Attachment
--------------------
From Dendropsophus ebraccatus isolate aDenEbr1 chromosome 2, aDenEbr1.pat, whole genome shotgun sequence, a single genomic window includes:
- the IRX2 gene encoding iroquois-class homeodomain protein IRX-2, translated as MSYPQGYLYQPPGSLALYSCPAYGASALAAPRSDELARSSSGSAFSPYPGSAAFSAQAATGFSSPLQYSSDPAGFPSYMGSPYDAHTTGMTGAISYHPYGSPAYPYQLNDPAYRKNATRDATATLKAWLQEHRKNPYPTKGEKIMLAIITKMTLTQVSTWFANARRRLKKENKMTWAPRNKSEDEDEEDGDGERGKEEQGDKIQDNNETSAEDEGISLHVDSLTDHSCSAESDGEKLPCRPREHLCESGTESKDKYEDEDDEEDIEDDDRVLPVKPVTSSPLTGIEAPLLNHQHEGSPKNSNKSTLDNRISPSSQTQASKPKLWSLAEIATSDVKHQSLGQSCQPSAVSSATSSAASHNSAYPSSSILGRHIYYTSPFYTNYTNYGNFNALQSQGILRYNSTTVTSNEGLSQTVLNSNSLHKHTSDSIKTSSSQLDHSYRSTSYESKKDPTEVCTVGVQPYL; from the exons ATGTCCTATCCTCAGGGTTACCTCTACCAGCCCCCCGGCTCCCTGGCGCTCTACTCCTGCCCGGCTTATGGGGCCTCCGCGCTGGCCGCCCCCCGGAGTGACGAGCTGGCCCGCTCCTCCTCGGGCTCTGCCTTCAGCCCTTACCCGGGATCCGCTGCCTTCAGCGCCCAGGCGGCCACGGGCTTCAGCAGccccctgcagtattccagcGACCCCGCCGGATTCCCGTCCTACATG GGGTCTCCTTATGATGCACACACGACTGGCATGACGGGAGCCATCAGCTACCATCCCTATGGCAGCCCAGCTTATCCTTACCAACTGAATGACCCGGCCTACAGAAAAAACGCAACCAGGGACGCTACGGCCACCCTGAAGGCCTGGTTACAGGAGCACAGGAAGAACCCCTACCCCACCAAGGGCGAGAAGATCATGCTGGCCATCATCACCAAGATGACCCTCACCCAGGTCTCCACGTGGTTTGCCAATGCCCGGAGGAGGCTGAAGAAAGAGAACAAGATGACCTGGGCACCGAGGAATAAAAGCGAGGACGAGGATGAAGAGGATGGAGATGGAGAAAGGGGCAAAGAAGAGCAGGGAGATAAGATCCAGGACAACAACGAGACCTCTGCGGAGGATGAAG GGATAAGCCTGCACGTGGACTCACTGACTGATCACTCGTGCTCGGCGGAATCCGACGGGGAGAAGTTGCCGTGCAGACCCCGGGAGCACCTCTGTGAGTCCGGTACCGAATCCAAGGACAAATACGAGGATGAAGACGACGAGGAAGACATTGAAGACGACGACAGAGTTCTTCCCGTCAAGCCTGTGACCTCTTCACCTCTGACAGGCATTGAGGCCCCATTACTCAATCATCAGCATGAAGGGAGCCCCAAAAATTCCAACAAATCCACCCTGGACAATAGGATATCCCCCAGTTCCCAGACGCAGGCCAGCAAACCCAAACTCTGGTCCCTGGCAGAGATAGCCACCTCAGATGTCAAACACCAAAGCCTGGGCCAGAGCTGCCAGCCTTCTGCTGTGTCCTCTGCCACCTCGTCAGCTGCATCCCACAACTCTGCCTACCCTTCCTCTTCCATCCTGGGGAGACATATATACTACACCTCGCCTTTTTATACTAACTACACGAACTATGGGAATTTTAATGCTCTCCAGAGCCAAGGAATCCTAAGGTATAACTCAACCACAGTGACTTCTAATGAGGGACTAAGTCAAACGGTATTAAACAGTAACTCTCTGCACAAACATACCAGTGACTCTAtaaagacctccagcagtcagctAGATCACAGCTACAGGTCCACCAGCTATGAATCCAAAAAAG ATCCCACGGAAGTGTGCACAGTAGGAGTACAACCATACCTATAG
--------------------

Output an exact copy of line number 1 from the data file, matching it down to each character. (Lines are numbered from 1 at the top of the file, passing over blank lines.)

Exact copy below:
From Dendropsophus ebraccatus isolate aDenEbr1 chromosome 2, aDenEbr1.pat, whole genome shotgun sequence, a single genomic window includes: